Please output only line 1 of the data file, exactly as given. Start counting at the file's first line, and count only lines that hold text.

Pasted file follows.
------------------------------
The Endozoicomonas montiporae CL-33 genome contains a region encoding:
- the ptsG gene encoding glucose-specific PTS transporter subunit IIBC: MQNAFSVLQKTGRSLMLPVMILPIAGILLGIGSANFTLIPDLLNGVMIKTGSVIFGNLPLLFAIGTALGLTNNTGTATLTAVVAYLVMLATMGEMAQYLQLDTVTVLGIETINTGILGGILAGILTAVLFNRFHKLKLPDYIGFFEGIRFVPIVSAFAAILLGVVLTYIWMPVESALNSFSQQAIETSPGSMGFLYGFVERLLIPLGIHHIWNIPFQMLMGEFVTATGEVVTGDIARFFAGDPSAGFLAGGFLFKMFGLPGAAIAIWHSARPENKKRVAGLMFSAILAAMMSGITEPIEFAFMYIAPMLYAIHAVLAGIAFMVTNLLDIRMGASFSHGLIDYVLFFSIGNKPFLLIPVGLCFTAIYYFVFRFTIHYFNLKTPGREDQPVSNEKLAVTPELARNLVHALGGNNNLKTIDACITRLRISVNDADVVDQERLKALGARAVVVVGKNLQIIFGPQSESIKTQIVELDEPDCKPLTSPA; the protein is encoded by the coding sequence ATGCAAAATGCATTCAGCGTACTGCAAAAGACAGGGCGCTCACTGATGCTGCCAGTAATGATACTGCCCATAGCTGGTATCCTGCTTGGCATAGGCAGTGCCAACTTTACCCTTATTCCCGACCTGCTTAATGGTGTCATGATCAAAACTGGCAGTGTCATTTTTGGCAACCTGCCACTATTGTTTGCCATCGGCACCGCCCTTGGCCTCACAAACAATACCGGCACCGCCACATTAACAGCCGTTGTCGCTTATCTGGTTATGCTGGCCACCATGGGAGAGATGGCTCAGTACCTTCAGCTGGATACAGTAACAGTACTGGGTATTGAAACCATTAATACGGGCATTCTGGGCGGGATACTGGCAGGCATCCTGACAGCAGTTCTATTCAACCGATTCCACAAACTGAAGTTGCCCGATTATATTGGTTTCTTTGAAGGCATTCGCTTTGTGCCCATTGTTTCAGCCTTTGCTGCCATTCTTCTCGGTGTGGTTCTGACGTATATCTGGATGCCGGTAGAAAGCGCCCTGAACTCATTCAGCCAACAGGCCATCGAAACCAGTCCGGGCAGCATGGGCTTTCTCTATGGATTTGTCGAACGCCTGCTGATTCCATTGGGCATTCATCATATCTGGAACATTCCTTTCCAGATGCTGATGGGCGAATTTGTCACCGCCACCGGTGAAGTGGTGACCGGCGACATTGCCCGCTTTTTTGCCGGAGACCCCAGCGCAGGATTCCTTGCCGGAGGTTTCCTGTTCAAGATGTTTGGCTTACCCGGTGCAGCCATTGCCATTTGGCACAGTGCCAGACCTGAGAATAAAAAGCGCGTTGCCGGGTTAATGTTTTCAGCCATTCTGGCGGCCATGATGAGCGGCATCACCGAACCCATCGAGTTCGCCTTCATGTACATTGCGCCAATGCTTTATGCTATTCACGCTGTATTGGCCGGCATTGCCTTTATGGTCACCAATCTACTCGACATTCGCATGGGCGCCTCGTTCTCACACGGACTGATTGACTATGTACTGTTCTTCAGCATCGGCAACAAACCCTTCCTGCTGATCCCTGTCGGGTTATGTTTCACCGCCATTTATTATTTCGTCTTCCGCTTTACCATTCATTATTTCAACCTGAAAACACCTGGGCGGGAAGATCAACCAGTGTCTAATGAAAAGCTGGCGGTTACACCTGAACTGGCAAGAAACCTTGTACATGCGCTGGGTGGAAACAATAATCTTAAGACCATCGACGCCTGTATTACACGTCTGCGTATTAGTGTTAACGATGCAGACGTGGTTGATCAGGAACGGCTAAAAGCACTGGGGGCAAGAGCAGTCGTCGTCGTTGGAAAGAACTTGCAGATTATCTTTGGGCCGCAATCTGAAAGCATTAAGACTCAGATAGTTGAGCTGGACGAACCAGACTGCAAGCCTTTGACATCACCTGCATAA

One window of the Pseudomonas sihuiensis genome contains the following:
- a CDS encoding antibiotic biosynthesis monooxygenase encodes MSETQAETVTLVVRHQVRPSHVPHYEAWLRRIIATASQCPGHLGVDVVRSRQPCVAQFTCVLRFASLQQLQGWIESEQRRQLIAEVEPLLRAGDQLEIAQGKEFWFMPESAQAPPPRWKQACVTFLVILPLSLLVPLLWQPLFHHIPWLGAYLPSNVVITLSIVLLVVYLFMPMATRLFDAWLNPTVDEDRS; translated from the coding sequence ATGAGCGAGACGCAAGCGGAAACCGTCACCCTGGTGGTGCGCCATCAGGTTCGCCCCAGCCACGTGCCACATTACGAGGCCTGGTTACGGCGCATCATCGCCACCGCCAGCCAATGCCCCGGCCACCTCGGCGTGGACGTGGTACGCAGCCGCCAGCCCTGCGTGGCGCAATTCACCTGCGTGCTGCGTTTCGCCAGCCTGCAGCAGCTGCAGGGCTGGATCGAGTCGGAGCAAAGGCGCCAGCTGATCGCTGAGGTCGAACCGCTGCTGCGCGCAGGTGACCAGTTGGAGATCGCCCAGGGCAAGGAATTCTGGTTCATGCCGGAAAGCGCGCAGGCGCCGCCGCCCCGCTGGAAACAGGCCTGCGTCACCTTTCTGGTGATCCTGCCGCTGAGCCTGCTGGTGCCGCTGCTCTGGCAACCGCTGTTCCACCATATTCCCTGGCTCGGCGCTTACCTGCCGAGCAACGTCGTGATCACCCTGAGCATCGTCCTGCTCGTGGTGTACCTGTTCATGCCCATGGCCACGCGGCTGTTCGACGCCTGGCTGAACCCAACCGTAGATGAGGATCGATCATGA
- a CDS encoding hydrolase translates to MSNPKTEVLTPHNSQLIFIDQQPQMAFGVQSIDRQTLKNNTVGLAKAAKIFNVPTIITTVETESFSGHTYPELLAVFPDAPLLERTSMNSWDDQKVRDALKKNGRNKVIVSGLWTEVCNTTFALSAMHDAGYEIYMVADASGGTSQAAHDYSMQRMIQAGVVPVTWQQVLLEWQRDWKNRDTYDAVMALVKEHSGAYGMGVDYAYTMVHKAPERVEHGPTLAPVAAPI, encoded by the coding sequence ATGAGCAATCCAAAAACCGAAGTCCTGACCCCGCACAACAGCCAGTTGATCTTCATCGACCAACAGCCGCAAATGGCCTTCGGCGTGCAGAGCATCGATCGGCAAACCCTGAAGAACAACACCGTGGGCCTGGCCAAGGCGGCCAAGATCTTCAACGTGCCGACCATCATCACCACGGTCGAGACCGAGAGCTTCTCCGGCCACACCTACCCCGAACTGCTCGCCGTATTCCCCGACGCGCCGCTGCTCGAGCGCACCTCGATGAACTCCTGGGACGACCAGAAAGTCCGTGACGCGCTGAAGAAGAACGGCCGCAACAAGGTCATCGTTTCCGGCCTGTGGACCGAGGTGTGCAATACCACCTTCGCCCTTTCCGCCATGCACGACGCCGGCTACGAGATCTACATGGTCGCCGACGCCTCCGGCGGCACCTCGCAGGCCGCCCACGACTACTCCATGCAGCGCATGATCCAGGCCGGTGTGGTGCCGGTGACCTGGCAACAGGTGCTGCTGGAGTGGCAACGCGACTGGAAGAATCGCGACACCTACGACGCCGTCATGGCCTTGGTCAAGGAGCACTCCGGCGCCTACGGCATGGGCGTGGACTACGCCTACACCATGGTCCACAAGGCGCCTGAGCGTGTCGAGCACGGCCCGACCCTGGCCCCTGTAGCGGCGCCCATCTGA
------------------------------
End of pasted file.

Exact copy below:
The Endozoicomonas montiporae CL-33 genome contains a region encoding: